A few weeks ago, I happened upon a recent photograph of one of my favourite actresses when I was growing up. The sight was troubling. Not only was the actress, who is in her late 50s, as skinny as a fairytale crone, her face had been pulled and stretched in so many directions that she was completely unrecognizable. If it weren’t for the photo credit clearly indicating her identity I wouldn’t have known who she was. I didn’t blame the woman for indulging her vanity so foolishly. But I mourned the loss of her real face.
What happens to an actress in the course of her career that she would choose plastic surgery, which is often just a synonym for disfigurement, over aging gracefully? Acting is more than modeling after all, so why should a woman have to get her eyes done to pretend she’s a bereaved mother in a drama or a superhero in a summer blockbuster?
Why actresses have to deal with so much crap about their appearances is not a question that many celebrity magazines care to examine in too much depth. But for those women who are subject to discrimination for daring to (publicly) celebrate any birthday over the age of majority, whether or not to go under the knife is more than an infuriating professional concern. Some consider it a moral issue too.
Actress Kate Winslet believes the pressure on actresses to conform to a smooth, doll-like appearance of youth well into their 60s is absurd, and she’s calling on her peers to boycott the practice of plastic surgery altogether.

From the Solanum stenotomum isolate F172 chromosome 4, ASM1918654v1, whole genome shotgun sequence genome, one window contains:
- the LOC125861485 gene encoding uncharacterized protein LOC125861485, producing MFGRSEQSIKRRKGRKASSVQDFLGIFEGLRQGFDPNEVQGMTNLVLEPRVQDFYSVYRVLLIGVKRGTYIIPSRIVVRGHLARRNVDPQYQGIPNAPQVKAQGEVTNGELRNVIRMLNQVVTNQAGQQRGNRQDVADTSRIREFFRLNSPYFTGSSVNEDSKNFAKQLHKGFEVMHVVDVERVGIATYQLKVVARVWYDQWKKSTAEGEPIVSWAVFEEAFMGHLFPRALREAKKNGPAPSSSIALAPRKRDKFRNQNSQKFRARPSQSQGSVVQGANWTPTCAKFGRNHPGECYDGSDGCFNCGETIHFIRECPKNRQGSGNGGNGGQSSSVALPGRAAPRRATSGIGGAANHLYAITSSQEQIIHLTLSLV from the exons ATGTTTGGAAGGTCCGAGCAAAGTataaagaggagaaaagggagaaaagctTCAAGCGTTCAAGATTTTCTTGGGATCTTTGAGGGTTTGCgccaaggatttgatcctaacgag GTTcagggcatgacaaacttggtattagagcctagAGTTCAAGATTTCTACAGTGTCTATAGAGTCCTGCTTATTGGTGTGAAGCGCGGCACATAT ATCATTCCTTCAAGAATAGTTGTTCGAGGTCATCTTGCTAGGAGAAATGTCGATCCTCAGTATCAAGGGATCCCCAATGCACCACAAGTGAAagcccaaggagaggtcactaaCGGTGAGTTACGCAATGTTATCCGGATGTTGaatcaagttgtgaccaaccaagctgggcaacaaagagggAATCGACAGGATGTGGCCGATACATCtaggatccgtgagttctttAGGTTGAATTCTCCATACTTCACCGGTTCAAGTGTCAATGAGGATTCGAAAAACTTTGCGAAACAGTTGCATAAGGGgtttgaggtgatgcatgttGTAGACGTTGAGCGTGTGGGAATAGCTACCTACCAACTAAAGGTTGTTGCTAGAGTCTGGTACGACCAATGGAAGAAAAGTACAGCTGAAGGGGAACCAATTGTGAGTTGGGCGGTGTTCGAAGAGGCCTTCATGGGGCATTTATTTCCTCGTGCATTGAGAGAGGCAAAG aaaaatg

In a recent article in the UK paper The Telegraph, the 35-year-old Oscar winner was quoted as saying that she’s morally opposed to the practice of plastic surgery and Botox in Hollywood. Said Winslet: “It goes against my morals, the way that my parents brought me up and what I consider to be natural beauty.” The mother of two also vows that she’ll “never give in” to the pressure to alter her appearance.
And while Winslet doesn’t believe in the practice of plastic surgery for moral reasons, she’s got a few practical concerns about the value of the procedures too. Said Winslet: “I am an actress, I don’t want to freeze the expression of my face.”
The star of Titanic and Revolutionary Road went on to say that she and her former Sense and Sensibility co-star Emma Thompson as well as friend Rachel Weisz have formed a “British Anti-Cosmetic Surgery League”.
Both Thompson and Weisz have publicly discussed their disregard for the over-the-top emphasis on women’s appearances. The 52-year-old Thompson has said, “I’m not fiddling about with myself. We’re in this awful youth-driven thing now where everybody needs to look 30 at 60.”
Thompson may well have added that looking “30 at 60” is a fantasy too. Plastic surgeons wield scalpels not magic wands after all, and I’ve never seen a facelift that didn’t reflect the savagery of their instruments or the primitivism of their definition of beauty. Don’t believe me. Google your favourite childhood actress.